Fiat Chrysler Group Australia CEO Clyde Campbell has told CarAdvice he expects the full-size ute will make it here.
“I’m confident that, in the next generation, we will get it,” he said.
A new-model Ram is due in 2015 and Fiat Chrysler’s top executives are currently considering the business case for producing it in right-hand drive as well as left-hand drive.
Fiat Chrysler Australia already sells the left-hand-drive Ram to Australian mining companies, which are happy to order the big utes even though they can’t be registered and driven on public roads.
“We are inhibited because they can’t take them off private property, but it is still a high demand vehicle,” Campbell said. “The mines love it. They love its hauling capacity. There is nothing on offer that does what this does."
While Fiat Chrysler is currently looking at the Ram business case, Campbell said he thinks the numbers stack up.
“I think we have got a business case that works there,” he said. “They clearly see that there is a pent-up demand for this product in this market.”
Campbell points out that no full-size utes have been available in Australia since the Brazilian-sourced Ford F-Series withdrew in 2006 after a five-year stint.
“These guys have a need,” he said.
Campbell pointed to the value of old Australian-delivered right-hand-drive F-Series trucks as an example of customer demand.
“An F-Series with 100,000km on it will get more (money) than what you paid for it when they sold it new,” he said.
Fiat Chrysler Australia pushed hard for a right-hand-drive Ram previously, in its former guise as Chrysler Australia. The problem has been that the current Ram was never designed to be built as a right-hand-drive vehicle. Making the design and tooling changes to start producing it in right-hand drive part way along the production cycle would be too costly.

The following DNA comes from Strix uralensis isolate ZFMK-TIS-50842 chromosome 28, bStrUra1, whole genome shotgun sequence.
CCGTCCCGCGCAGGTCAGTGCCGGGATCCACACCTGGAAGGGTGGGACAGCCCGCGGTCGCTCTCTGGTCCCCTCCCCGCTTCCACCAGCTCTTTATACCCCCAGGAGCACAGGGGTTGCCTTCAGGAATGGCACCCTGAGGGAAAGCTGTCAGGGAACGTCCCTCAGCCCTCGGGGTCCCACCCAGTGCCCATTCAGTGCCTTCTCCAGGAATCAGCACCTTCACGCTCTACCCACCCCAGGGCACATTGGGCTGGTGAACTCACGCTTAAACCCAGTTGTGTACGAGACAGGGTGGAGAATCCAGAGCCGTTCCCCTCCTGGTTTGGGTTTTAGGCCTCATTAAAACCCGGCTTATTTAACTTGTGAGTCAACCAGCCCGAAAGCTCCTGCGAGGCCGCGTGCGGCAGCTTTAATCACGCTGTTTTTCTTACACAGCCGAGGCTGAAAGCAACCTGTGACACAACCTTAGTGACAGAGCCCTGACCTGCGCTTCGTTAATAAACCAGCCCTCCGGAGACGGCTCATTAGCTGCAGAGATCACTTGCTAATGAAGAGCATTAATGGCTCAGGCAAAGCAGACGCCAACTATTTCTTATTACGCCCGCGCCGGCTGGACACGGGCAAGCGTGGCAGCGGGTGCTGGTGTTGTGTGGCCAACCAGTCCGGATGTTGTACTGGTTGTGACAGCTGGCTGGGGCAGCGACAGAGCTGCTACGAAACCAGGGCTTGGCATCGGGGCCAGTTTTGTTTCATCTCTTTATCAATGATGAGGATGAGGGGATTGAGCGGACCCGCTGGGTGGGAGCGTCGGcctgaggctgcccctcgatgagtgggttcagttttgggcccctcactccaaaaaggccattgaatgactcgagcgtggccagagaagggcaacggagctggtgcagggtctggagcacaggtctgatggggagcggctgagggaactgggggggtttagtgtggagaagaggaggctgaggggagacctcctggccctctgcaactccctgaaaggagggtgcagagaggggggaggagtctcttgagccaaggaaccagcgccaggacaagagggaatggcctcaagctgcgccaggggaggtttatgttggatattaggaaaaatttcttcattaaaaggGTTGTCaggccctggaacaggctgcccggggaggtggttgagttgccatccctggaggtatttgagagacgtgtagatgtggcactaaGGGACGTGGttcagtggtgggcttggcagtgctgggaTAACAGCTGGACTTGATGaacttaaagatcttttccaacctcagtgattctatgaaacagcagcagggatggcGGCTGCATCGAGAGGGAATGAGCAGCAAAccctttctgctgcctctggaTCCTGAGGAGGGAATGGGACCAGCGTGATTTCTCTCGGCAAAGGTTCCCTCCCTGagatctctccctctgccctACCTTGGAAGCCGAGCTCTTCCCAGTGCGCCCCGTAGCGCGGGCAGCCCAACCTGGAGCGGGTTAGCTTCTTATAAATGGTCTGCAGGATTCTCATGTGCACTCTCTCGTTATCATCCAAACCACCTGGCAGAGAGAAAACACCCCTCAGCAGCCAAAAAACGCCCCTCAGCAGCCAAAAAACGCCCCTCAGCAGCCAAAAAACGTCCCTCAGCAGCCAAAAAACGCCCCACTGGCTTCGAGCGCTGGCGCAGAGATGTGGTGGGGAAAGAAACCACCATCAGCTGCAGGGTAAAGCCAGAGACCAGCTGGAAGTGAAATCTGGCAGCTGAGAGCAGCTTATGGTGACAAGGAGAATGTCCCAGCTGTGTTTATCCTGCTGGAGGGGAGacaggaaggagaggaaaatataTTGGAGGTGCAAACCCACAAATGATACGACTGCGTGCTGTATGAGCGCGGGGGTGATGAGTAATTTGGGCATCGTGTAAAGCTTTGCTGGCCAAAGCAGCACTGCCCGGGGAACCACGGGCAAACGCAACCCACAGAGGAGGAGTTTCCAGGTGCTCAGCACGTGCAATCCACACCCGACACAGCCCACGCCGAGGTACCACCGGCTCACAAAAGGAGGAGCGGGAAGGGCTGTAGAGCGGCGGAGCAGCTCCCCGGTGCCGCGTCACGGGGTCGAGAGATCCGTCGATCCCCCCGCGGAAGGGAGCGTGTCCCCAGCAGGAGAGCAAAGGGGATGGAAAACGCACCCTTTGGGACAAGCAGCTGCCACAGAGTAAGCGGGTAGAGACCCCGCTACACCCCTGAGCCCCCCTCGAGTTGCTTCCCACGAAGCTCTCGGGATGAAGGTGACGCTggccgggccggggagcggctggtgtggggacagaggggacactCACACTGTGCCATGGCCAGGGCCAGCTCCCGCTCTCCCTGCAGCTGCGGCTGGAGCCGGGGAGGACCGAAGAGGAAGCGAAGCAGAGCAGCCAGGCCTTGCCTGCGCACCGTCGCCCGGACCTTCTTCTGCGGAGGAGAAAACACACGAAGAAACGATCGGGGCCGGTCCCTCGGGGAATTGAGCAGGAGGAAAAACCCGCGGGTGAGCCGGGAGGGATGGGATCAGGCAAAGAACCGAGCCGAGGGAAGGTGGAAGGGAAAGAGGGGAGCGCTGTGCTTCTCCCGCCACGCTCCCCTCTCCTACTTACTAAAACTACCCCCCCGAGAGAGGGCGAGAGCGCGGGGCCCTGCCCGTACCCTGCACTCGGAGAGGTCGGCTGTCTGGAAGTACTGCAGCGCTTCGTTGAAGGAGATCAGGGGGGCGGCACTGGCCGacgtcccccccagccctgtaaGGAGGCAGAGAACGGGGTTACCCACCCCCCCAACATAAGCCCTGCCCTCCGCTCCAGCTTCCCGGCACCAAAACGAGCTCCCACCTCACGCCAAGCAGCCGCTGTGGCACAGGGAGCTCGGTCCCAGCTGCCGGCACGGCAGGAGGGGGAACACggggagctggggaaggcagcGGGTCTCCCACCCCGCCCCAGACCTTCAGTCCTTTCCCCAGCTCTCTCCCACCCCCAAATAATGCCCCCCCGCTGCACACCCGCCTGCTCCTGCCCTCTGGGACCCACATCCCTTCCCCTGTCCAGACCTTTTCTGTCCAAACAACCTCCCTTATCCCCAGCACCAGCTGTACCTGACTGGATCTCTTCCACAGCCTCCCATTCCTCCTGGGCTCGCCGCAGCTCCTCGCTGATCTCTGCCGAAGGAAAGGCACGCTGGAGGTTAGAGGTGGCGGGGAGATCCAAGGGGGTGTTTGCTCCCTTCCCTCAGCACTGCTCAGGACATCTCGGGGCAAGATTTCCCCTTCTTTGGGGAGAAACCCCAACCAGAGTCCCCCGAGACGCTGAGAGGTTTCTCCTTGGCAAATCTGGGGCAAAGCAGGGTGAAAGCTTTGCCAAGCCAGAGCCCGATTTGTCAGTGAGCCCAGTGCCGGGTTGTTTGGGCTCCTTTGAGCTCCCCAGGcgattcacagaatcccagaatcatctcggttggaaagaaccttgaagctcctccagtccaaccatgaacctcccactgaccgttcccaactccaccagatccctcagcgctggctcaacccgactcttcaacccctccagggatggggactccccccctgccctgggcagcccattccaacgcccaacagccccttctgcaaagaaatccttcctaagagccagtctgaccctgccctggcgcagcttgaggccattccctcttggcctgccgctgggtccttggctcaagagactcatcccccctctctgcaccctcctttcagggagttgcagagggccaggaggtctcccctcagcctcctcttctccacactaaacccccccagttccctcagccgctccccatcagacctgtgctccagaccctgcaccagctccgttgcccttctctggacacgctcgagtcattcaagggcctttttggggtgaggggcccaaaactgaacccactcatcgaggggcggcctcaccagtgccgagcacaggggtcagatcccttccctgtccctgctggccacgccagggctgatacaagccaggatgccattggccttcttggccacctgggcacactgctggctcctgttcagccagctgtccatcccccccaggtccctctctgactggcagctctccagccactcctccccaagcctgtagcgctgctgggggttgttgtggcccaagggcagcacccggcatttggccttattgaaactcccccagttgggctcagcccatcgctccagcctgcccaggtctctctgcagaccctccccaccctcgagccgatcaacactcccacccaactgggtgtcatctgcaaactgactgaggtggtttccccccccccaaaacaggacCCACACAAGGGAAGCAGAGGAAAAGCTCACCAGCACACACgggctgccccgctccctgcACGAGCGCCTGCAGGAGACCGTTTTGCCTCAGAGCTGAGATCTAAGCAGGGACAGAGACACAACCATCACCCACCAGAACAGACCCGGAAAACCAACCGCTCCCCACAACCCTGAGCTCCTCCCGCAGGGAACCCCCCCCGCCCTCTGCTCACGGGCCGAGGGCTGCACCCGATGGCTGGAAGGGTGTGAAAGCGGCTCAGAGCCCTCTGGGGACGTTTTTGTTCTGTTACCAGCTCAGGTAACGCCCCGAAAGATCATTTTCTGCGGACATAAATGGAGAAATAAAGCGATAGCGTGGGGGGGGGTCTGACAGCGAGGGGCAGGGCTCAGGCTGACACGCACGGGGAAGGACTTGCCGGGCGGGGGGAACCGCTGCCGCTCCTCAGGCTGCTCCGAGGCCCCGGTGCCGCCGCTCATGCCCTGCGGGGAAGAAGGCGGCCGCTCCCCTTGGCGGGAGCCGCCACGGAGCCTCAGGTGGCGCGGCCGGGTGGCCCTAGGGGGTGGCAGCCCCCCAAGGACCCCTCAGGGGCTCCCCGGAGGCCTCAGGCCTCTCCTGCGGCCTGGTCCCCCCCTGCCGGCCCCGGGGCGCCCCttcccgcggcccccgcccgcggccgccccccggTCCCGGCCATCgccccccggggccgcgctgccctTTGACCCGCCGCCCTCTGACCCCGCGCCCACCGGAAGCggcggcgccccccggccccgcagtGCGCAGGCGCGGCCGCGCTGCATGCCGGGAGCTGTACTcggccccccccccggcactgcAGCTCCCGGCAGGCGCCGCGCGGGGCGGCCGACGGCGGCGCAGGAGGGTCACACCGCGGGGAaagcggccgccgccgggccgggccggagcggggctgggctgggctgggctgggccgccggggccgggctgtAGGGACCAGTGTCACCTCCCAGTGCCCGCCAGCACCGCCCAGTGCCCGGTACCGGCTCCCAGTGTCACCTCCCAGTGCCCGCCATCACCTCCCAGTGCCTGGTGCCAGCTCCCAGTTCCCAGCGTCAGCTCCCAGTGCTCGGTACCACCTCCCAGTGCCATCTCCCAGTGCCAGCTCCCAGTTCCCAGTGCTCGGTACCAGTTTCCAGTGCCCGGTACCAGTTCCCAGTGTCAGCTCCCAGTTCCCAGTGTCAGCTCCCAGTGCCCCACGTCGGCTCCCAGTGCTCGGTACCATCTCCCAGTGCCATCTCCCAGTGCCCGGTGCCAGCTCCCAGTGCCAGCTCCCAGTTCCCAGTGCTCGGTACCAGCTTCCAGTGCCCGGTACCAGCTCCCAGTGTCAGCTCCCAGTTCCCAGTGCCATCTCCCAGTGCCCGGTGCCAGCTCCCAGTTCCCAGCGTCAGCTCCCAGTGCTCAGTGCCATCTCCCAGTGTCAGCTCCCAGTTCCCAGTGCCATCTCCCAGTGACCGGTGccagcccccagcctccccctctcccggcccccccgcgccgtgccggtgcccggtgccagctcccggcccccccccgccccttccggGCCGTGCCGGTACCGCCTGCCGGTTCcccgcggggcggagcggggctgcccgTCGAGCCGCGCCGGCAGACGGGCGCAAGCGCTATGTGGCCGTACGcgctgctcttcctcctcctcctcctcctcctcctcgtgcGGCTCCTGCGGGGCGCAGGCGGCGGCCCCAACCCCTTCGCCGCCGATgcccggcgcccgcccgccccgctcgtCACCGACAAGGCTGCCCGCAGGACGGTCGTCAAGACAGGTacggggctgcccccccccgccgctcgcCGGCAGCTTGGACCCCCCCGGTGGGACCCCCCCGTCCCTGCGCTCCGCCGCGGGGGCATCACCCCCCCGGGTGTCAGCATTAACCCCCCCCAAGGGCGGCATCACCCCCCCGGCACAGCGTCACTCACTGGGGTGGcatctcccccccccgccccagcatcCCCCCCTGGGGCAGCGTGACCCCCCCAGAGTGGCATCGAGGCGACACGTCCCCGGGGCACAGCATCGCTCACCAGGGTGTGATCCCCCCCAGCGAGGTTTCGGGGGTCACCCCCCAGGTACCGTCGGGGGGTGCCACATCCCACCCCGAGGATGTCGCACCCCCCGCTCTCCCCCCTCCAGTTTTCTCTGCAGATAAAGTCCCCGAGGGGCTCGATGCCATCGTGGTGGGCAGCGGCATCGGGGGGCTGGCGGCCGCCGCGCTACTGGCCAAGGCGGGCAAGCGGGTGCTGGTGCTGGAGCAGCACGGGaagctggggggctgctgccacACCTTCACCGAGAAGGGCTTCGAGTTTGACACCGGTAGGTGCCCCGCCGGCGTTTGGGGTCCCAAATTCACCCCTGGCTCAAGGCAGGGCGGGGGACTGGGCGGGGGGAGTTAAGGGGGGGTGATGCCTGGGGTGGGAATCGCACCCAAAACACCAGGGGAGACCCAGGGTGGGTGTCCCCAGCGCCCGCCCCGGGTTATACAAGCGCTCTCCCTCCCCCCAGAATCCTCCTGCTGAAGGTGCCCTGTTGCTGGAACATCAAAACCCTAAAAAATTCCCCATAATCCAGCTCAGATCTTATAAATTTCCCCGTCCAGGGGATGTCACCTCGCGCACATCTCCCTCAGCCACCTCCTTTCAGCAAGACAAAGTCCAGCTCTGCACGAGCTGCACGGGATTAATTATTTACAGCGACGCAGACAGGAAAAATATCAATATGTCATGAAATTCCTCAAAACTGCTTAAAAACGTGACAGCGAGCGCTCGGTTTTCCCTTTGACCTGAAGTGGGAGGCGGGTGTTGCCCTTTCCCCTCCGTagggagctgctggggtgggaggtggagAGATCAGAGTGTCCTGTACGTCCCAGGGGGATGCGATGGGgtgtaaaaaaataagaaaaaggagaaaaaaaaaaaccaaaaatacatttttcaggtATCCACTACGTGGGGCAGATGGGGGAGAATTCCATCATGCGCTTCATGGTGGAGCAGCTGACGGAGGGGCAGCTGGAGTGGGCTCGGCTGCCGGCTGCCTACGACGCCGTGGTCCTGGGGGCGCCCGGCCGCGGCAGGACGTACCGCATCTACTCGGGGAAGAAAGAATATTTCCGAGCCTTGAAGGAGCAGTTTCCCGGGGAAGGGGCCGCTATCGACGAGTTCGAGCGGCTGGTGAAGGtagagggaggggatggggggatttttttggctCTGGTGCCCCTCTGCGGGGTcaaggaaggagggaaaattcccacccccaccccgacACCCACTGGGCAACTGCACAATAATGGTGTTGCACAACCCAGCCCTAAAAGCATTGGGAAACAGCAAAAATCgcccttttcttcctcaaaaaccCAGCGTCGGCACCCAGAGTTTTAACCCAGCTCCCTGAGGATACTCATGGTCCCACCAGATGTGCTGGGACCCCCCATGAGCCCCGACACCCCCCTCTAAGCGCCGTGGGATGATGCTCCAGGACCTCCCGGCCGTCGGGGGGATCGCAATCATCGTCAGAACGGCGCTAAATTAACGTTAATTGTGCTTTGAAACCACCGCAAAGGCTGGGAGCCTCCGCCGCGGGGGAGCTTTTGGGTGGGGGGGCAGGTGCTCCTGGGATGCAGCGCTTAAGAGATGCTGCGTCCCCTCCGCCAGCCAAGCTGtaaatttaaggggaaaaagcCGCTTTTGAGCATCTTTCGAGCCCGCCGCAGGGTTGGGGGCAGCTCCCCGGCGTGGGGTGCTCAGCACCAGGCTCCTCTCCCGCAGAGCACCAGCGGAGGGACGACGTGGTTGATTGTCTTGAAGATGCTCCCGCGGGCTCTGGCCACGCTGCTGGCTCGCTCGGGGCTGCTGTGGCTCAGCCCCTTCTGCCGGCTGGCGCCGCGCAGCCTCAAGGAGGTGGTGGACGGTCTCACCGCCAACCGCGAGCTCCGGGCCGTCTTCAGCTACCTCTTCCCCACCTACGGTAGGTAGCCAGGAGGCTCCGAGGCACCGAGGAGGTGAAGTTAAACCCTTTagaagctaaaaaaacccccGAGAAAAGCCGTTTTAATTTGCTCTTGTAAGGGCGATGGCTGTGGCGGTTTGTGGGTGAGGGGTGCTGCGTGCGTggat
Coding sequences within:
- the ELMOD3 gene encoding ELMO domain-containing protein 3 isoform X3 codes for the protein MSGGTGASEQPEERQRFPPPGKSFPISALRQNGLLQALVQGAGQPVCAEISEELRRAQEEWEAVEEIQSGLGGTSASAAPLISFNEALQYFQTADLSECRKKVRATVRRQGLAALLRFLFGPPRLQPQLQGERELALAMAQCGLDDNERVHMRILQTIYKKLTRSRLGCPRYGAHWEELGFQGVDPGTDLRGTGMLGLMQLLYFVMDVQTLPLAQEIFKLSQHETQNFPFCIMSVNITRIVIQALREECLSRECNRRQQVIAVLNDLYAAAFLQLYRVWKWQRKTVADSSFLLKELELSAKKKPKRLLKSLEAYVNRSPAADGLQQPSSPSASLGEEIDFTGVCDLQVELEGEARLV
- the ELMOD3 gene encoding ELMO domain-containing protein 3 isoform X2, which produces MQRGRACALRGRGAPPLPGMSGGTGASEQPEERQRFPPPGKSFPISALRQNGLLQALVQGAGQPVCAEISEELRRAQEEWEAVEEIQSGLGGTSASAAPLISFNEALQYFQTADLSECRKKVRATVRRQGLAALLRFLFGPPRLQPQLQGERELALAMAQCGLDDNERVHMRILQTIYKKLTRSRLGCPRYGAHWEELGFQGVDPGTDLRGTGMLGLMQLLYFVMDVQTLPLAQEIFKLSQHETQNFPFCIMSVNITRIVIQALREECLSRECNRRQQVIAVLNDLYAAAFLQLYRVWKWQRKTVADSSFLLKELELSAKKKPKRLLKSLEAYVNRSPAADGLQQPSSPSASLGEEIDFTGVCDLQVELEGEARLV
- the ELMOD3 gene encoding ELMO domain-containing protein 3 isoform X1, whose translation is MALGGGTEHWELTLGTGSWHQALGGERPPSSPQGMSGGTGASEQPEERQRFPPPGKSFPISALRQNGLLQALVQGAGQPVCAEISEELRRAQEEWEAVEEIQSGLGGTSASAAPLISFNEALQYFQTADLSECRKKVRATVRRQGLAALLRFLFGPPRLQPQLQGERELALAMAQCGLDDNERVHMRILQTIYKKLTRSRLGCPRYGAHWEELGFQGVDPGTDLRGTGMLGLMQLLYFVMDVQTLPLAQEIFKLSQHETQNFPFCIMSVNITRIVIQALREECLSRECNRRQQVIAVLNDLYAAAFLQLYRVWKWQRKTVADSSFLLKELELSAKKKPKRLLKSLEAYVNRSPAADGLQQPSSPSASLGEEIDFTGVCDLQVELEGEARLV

“If you take an existing product halfway through the life cycle, the tool-up costs are actually more than to tool up to make it right- hand drive from the start. If you do it from the start you can amortise it over the whole life cycle,” Campbell said.
Previously, the Ram has been sold as a Dodge, but Fiat Chrysler has now established Ram Trucks as a separate brand.
If the Ram does come to Australia, it is likely to be sold as a Ram Trucks product.
The Dodge Ram is available in the US in several guises from the big 1500 through to the gigantic 3500, with engines such as the 5.7-litre petrol Hemi V8 and a monstrous six-cylinder 6.7-litre Cummins diesel that generates a whopping 881Nm of torque.
The Ram range runs from bare bones Tradesman single cab models all the way through to the heavy towing models with quad tyre rear ends as well as Larame crew cabs that come loaded with leather and woodgrain and plenty of chrome.
Campbell is clearly a fan. “It’s the king of the road,” he said.
Eventually, Fiat Chrysler Australia could have another ute to lobby for, with reports out of the US suggesting the company is considering building a ‘small pick-up’ truck that would be comparable size to the Ford Ranger.
Detroit Free Press quotes Chrysler’s product planning vice president, Joe Veltri, as stating there is still a market for utes like the Ram Dakota, which has just gone out of production in the US.
He said a lot of young American males still wanted a pick-up, but couldn’t afford to buy or run a full-sized version.
“The trucks today, they are big, they are fuel-inefficient,” Veltri said. “The formula, in my opinion, doesn’t meet the needs of the market.”
Fiat Chrysler engineers are reportedly studying what it would take to develop a new compact ute, but Veltri says no decision has been made on whether it would be put into production.
One factor that could help give the project the green light is that Ford has decided not sell the new-generation Ranger in the US, while General Motors will also vacate the segment when it stops making the (US-built) Colorado and GMC Canyon.
Campbell said Fiat Chrysler Australia is not aware of any plans to build a Ranger-sized product, but said the company would look at any new model being developed by Fiat Chrysler globally and then decide whether to lobby for it to be made in right-hand drive.